For a short time, LG had the distinction of having the rare 8-inch (20-centimeter) tablet with a high-resolution screen. But then Apple came along and stole the spotlight when it unveiled a new iPad Mini with an even better screen.
That doesn't mean you should dismiss LG Electronics Inc.'s new tablet outright, particularly if you have an Android phone. There are a number of features that improve how you work with multiple apps and stay connected without touching your phone—features that other tablet makers ought to consider. These additions, though, aren't enough to distinguish this device as the best tablet for the money.
The new LG G Pad 8.3 has a screen that measures—surprise—8.3 inches (21 centimeters) diagonally. With a screen resolution of 1,920 pixels by 1,200 pixels, it's enough for high-definition video.
It goes on sale in the U.S. starting Sunday for $350—cheaper than the new iPad Mini, which will start at $399 when it comes out later in November. But while the iPad Mini has a smaller screen, at 7.9 inches (20 centimeters), the resolution on that is better, at 2,048 pixels by 1,536 pixels. Google and Amazon also have tablets with high-resolution screens, but at 7 inches (17.5 centimeters). Google's Nexus 7 and Amazon.com Inc.'s Kindle Fire HDX are also much cheaper, at $229.
Unlike the iPad, the G Pad can pair with an Android smartphone with a Bluetooth wireless connection. All you need is the free QPair app from LG. I got it working with LG's G2 phone as well as Samsung's Galaxy S III.
When someone calls your phone, you see who's calling on the tablet. You can choose to reject the call and even text back a reply to say that you're busy.
Texts you get on the phone will appear on your tablet, and you can reply from it. Unfortunately, you're limited to one reply, and you can't initiate a text from the tablet. Another drawback: You can't receive texts with photos or video on the tablet.
Nevertheless, these features are nice to have when you're comfortable on your couch and don't want to bother with answering the phone. You can keep doing what you're doing on the tablet. It's also nice to be able to focus on just one device at a time when multiple gadgets frequently tug at our attention spans.
The iPad also lets you send texts using its Messages app, but it only works with users of other Apple devices. And the iPad doesn't alert you to phone calls.
The G Pad's alerts are similar to what smartwatches such as Samsung's Galaxy Gear are trying to do. But the small screens of smartwatches limit your ability to read and reply to the messages. With the Gear, for instance, text replies are limited to voice dictation that can get garbled in the electronic translation. With the G Pad, you have the luxury of a full on-screen keyboard.
Beyond message alerts, linking the two devices through Bluetooth allows them to sync QuickMemos, or screenshots that you annotate with your finger or a stylus that's sold separately. It's similar to Screen Write feature found on Samsung's new 10-inch (25-centimeter) Galaxy Note tablet. Another feature provides quick access to the app last opened on another device. So if you've been checking out Facebook on your phone, you'll get a quick link to it when you pick up the tablet. One flaw: You have only a few seconds to click, or it disappears.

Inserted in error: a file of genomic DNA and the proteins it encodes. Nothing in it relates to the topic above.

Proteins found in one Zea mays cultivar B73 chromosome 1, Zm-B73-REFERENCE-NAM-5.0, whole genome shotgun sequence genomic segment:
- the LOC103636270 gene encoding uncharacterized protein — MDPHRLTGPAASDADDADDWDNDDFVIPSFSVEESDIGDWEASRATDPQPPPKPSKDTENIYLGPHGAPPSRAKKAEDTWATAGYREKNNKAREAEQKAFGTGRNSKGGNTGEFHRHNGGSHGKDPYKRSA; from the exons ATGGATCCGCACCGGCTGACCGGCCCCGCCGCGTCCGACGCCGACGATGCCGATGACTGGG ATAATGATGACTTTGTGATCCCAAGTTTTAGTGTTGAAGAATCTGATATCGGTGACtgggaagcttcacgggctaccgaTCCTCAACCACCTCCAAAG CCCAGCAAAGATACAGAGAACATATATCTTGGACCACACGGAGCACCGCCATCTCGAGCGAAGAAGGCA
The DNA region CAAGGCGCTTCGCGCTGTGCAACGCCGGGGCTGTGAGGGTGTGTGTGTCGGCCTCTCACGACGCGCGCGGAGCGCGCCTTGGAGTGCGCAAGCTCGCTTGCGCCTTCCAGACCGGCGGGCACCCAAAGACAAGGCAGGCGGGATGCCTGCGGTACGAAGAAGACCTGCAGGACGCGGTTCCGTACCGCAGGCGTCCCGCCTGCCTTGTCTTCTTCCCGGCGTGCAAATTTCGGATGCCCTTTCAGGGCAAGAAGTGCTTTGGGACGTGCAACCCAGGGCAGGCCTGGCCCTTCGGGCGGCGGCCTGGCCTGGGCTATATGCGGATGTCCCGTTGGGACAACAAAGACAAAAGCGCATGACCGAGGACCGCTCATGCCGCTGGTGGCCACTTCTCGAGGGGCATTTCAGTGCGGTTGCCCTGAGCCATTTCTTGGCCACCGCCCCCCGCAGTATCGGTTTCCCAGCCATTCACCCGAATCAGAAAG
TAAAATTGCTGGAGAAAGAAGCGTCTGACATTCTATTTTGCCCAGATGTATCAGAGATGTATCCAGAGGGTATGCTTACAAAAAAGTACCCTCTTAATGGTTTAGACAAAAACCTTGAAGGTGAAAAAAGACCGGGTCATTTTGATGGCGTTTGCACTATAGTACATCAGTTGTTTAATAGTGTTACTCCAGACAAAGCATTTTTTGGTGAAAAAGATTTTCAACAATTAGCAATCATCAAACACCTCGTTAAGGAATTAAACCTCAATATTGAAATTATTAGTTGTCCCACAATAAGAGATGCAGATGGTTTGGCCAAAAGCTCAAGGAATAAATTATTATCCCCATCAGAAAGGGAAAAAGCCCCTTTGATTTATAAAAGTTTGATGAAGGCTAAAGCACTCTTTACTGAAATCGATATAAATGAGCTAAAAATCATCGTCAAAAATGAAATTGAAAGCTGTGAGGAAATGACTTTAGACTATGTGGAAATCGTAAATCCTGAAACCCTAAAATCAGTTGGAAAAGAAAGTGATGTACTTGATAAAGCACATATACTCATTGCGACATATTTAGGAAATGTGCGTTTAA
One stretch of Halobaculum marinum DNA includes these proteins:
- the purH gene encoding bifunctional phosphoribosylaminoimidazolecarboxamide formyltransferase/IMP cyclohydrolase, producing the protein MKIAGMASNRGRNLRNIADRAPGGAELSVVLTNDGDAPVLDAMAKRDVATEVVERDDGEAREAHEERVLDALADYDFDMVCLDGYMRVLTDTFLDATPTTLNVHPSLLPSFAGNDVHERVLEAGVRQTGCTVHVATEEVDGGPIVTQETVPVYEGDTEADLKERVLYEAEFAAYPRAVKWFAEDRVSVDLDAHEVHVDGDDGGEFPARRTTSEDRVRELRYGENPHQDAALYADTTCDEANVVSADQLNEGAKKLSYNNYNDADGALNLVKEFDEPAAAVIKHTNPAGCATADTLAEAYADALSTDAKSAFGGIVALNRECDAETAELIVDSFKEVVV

As for multitasking, the G Pad offers two helpful tools:
— With Qslide, you get easy access to three apps at once. With a slider, you can make two of the apps semi-transparent while working on the third. It just takes a quick adjustment on the slider to make the first two apps reappear in the foreground. This feature makes it possible to be writing an email while retaining quick access to a calculator and Web browser that appear and disappear as you need to reference them. Multiple apps can be running simultaneously on most other Android devices and the iPad, too, but you can see and work with only one at a time. Unfortunately, Qslide for now works with only eight apps, and few of them fit my day-to-day needs.
— With Slide Aside, you can push one of three apps to the side by swiping to the left with three fingers. Swipe to the right to find those hidden apps slide out like a drawer. You then pick the one you want to work with. Unlike Qslide, it worked with all the apps I tried.
Neither tool is as elegant as working with multiple windows on traditional computers, but they begin to address one of my chief complaints with tablets—the inability to juggle multiple programs needed to get something done. Samsung is also starting to build multitasking tools in its Android tablets, and those running Windows 8.1 have the ability to run up to four apps side by side. I'm glad LG is adding some new approaches to the pool.
These multitasking and phone-pairing tools aren't enough on their own, though, to justify the LG's $350 price tag. Although it's cheaper than the new $399 iPad Mini, Apple still has the old Mini, without the high-resolution screen, for $299. If you prefer Android, 7-inch (17.5-centimeter) high-resolution tablets from Google and Amazon are good deals at $229. But if you need 8 inches and Android, the G Pad is the one to consider.
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